Fabulous displays of wealth, high society scandals and power struggles at all levels fuel the opulent drama of HBO’s The Gilded Age, which premiered on Monday. The show, which comes by way of Julian Fellowes, the creator behind the 2001 film Gosford Park and the critically acclaimed historical series Downton Abbey, is a lavish period drama set in the 1880s—an era of rapid growth and change known as the Gilded Age.
The series centers on the introduction of a group of newcomers to New York City’s rigid high society, ranging from wide-eyed country ingénue Marian Brook (Louisa Jacobson), who moves in with her aunts (Christine Baranski and Cynthia Nixon), who belong to one of New York’s oldest and most wealthy families, to the nouveau riche Russell family, headed up by George, a ruthless railroad tycoon patriarch (Morgan Spector) and his even more ambitious wife Bertha (Carrie Coon), who’s determined to climb to the top of the social ladder.
Fellowes, who has made a career of parsing out the tensions that lie between upstairs and downstairs life, honing in on the maladies and melodrama of the ostentatiously wealthy, follows in the legacy of Edith Wharton. The American novelist, known for conjuring stories of high octane drama in the insular world of high society, is one of the foremost authors associated with the Gilded Age. (Fellowes himself has cited Wharton’s works, The House of Mirth and The Custom of the Country as influences on his own work).
For Wharton, who was the first woman to win a Pulitzer in Literature for her 1920 novel, The Age of Innocence, the social mores and hyper specific accounts of luxury and scandal came from first-hand experience. Born Edith Jones to a wealthy, old money family (Wharton’s paternal family is related to the Astor family and are rumored to be the “Joneses” in the idiom, “Keeping up with the Joneses,”), Wharton, like many of her heroines, faced challenges in living life on her own terms as a woman in a society ruled by rigid rules and morals. This, however, provided rich fodder for her as a writer, helping her to create books that were filled with emotion, longing and plenty of drama.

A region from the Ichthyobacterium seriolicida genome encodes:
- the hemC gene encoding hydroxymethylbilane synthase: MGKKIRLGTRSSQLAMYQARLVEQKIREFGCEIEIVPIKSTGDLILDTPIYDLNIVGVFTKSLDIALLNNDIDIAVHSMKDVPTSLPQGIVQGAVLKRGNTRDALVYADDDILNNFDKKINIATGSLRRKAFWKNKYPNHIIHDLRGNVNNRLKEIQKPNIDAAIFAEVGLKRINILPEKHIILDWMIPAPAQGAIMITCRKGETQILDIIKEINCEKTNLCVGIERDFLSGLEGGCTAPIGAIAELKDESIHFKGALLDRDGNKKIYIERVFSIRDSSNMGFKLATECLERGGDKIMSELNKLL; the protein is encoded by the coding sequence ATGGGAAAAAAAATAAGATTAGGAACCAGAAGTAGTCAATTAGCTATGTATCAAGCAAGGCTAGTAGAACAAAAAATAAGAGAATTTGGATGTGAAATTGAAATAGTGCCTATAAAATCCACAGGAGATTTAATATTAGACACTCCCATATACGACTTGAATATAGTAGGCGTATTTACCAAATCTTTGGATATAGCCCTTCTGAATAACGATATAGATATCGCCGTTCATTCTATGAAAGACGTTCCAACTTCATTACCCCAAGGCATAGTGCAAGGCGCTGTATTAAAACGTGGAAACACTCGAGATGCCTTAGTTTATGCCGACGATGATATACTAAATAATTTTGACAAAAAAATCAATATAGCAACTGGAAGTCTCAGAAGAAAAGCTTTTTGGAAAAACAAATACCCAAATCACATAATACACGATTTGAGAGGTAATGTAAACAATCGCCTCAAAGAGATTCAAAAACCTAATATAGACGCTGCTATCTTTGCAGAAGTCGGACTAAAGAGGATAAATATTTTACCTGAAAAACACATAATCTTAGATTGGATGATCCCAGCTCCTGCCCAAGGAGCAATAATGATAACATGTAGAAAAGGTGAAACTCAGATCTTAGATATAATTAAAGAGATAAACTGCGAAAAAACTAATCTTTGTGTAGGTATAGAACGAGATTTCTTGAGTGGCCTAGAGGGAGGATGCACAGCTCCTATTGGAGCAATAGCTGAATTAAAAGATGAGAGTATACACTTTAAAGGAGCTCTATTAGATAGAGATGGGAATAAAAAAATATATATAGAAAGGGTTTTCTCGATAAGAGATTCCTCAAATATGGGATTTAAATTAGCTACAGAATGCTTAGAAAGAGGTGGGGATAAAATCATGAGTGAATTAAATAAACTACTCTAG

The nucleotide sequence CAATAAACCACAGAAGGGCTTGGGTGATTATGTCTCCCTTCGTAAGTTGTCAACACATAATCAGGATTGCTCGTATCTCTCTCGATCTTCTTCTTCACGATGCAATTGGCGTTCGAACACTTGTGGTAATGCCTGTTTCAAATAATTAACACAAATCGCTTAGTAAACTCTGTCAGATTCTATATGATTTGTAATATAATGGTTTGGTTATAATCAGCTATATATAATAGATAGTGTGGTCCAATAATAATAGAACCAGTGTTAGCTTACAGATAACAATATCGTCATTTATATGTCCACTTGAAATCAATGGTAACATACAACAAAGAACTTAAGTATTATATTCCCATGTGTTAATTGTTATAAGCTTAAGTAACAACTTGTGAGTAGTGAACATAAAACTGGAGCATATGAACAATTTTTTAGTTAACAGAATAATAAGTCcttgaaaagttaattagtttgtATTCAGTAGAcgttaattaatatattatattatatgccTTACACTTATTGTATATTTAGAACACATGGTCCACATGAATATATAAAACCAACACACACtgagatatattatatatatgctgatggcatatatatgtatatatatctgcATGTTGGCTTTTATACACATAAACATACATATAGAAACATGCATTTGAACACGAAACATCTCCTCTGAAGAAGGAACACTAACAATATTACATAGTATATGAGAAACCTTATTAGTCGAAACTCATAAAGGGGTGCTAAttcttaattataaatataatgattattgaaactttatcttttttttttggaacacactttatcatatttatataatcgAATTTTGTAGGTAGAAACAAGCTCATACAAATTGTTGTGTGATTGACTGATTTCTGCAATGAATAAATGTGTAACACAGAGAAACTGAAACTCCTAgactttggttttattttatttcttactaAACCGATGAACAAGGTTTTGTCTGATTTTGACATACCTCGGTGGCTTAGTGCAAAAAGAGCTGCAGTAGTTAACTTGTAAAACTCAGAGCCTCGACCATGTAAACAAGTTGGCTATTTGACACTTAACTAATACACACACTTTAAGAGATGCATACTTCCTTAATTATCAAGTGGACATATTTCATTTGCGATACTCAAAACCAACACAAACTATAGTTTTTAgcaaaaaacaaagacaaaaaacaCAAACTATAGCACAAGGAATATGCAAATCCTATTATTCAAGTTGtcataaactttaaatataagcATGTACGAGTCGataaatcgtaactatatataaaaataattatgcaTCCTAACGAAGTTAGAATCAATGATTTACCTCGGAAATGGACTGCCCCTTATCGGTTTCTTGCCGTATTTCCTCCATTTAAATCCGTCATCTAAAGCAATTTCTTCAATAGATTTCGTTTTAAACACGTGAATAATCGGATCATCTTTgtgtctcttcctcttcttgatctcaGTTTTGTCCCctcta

With that in mind, here are five Wharton novels to read to get your Gilded Age fix after watching the new HBO series.
The Age of Innocence
In the Age of Innocence (1920), social mores and familial responsibility keep two star-crossed lovers apart over the course of three decades. Newland Archer, a wealthy lawyer and one of New York’s most eligible bachelors, is set to marry May Welland, an innocent girl from one of society’s top families. However, their soon-to-be marital bliss is disrupted by the arrival of May’s gorgeous and exotic cousin, Countess Ellen Olenska, who has left her cruel husband, who is a Polish count. Inevitably, Newland falls in love with Ellen, leading to a wistful love triangle filled with longing and unfulfilled desire.
Custom of the Country
Neither low social standing or hapless partners can deter Undine Spragg, an ambitious young woman from the Midwest, from climbing New York City’s social ladder in Wharton’s The Custom of the Country (1913). In the novel, Spragg, navigates the rigid rules of high society, learning that her family’s newfound wealth doesn’t quite stack up to an old, blue blood social pedigree. While she cycles through husbands, affairs, Undine soon discovers that an old flame who’s just as ambitious and unconnected as her may be her best match in the end.
The House of Mirth
Wharton’s sharpest critique of how hostile high society could be to a woman, in spite of her social standing or wealth is her 1905 novel, The House of Mirth. Centering on the tragic tale of Lily Bart, a winsome and well-born, but financially struggling young woman who is wrecked by the stringent social mores and cruel slights of New York City’s high society. As Lily grows older and prospects of marriage to a wealthy and well-connected man begin to wane, she survives on wit and the hope of a life with more freedom—but in the end, the world as she knows it grows smaller and smaller, until she runs out of options for a viable future.
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The Reef (1912), centers on a love affair rekindled between Anna Leath, a wealthy widow, and her former flame, George Darrow, an American diplomat. The affair is complicated when Darrow begins a secret liaison with a young woman named Sophy, who he later finds out is not only Anna’s daughter’s governess, but is also engaged to be married to Anna’s stepson, Owen.
In Summer (1917), Charity Royall, a young woman of low birth, is smitten when NYC architect Lucius Harney visits her small New England town for the summer. Lucius moves into the home of Charity’s guardian, Lawyer Royall, a widower who lusts for Charity. After Lucius and Charity begin an affair, she hopes for a marriage to him that will bring her love and a ticket out of town, but Lucius’ fickle affection and a life-altering event will change the course of Charity’s future forever.
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